Bustle is a very different company from xojane or thehairpin. I would like for Bustle to be one of the fifty largest sites on the internet within this decade, and I would like to see it generate $100 million in revenue by that point. That's not to say that it is impossible for a feminist site like thehairpin to also achieve this, but I think that we are approaching things differently. Raising a large round of venture capital is one such difference in approach. Partnering with a major media company like Time Warner is another....
There are many great female-focused websites out there, and some great explicitly feminist ones too. Very few have raised venture capital. Very few attract eight-figure advertising revenue. Very few have been acquired for $100,000,000's. My goal is for this to be massive.
In other words: "We're different because I have a lot of money and I want to make a lot of money." Does Goldberg really think this is a novel approach to women's publishing? That Gawker Media started Jezebel because Nick Denton just really wanted women to make friends on the Internet? And does he really think that he's going to be the one to break feminism through to the global mainstream because he has the most money?
Since you didn't ask, I will fully cop to being jealous. Bitch, and every progressive women's publication and website out there, could do a fuck of a lot with 6.5 million. What we could particularly do would be to bring the feminist news-and-pop-culture combo that Goldberg seems to think is his own special mindsploding recipe but which we've been doing for 18 years, to a larger audience, with a bigger staff and far more resources. Which brings me to the fact that Bustle is currently advertising for a Freelance News Writer, who will be paid $100 per day for 4 to 6 posts, "3 of which would be ready for edit by 10am EST." That breaks down to about $16/post, which, as Jessica Hopper pointed out on Twitter this morning, is less than half of the rate paid by all the sites Goldberg thinks Bustle should be able to leave in the dust. (It should also be noted that this rate is less than what Bitch pays per post, and we're a nonprofit whose annual budget is probably what Goldberg has earmarked to pay for food at Bustle's holiday party.) The job posting disappeared earlier this morning.
Women's magazines headed up by men, in themselves, are nothing new—many of the mainstream women's glossies in history, from Delineator to Mademoiselle to Ladies Home Journal, have been. Those magazines were highly prescriptive, inherently normative, and existed to sell female eyeballs to advertisers of lipstick, diapers, and household-cleaning supplies. Bustle, according to Goldberg, will be something so new, so different, it'll knock our...oh, what's that? Seven easy ways to wear your hair down? Anna Wintour is annoyed with Kanye and Kim? Six things you need to know about IUD's? Oh. OH.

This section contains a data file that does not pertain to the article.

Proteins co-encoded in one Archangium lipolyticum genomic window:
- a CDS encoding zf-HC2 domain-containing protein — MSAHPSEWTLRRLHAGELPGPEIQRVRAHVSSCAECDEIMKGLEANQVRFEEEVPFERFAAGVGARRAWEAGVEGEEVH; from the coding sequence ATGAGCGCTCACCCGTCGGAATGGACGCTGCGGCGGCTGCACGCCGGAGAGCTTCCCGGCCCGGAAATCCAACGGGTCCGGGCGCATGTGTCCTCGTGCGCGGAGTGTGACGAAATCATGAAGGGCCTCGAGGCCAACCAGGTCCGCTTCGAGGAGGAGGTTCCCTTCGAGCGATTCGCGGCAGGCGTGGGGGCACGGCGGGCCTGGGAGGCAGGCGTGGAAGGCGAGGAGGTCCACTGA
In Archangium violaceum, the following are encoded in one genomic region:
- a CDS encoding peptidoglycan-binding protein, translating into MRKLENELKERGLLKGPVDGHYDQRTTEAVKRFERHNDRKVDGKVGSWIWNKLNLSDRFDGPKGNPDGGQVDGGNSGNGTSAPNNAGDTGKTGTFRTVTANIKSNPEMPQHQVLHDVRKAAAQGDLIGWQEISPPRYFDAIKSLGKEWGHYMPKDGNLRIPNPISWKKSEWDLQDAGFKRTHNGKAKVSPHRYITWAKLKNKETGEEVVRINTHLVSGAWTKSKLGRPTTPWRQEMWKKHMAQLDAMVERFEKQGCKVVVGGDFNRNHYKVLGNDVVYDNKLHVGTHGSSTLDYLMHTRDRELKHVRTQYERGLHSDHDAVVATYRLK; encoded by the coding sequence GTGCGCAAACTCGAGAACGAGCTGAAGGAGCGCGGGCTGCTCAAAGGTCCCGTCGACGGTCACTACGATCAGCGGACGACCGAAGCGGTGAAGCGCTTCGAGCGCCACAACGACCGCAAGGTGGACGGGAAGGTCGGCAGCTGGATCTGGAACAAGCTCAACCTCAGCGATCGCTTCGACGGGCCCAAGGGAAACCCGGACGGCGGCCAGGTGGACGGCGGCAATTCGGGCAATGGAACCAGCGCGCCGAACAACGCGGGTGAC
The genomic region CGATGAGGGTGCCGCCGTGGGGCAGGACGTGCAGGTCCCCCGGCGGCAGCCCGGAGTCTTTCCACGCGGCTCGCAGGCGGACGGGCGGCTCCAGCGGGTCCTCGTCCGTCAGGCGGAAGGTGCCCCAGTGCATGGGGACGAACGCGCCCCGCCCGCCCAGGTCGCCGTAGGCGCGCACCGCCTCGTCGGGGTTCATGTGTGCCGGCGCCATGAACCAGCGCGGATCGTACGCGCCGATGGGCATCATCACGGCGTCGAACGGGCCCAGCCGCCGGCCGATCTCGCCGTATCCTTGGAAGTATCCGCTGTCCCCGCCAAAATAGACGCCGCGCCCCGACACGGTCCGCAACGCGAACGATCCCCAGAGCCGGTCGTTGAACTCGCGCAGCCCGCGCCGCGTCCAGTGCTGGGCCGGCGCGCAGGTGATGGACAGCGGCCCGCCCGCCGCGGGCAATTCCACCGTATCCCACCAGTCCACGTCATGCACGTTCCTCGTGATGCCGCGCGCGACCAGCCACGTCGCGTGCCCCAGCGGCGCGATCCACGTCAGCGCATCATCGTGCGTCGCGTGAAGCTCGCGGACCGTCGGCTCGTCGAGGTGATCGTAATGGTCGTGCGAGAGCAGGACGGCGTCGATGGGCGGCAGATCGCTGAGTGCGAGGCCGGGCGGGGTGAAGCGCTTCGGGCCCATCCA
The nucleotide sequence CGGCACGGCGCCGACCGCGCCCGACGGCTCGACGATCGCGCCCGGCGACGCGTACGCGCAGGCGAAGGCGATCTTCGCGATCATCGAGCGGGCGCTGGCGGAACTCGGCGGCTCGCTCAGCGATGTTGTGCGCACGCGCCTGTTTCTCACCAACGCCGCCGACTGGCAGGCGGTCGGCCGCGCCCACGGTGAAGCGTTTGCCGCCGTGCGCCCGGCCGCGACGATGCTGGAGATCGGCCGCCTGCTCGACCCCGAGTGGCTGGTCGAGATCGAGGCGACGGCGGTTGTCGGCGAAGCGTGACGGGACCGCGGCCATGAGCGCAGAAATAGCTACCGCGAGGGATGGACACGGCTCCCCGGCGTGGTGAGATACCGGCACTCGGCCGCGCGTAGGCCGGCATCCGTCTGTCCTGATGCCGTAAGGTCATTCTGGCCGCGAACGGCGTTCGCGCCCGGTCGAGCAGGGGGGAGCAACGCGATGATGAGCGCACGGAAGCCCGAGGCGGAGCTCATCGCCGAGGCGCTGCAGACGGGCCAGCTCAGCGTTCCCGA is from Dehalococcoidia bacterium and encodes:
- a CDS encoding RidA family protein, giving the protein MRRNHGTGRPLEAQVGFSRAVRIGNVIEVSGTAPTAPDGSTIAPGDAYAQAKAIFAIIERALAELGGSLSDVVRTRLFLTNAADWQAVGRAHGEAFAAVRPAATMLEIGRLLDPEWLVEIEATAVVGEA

This is not to say that there aren't going to be good pieces on Bustle. Perhaps it's not fair to throw the innocent, well-meaning baby out with the venture capital-scented bathwater. But let's also acknowledge that Bustle is doing literally nothing that other websites—feminist or not—haven't been doing for years, and if Goldberg's focus is on sustaining his current level of venture capital and hoped-for advertising revenue, it's not going to be breaking any new ground. The female writers and editors that Goldberg hired for this venture probably don't deserve whatever heat is now on them thanks to their boss's utterly boneheaded dealings with the public thus far. But seriously: This guy is a douche. He told The Wrap yesterday that he "had to Google 'IUD' because it was on the front page of our site." He tweeted that "Having a company full of girls is great —they snuck into my bedroom and filled it with balloons!" Look hard: Is this man really the future of feminist publishing, or someone who in four months will be asking for more Kardashian-focused slide shows?
But perhaps the most depressing thing about the Bustle story so far is that it underscores the entire narrative of how gender functions in the world of startups and venture capital. Writing in Medium, Karen Schulman Dupuis notes that a woman bringing such a half-baked idea (and presentation—Goldberg bragged that he was able to hook investors using only two slides) to an investor's table would have been viewed as evidence that women have no place in Silicon Valley's "meritocracy." "When sites like Bustle get $6.5 million in funding from multiple VCs," she writes, "it is a glaring statement that as long as the same old same old exists in VCs, then the same old same old shit will get funded."
But take heart, Bryan: Even though you're a laughingstock on Twitter, and people are talking about how you could have used, you know, a PR firm to launch this thing, you've already got at least one accolade to your name: Today's Douchebag Decree. My eyes are a little blurry (even though I'm a woman and should know better, I mixed up my concealer and my mascara this morning), but I've got the trophy right here. And guess what? It's massive.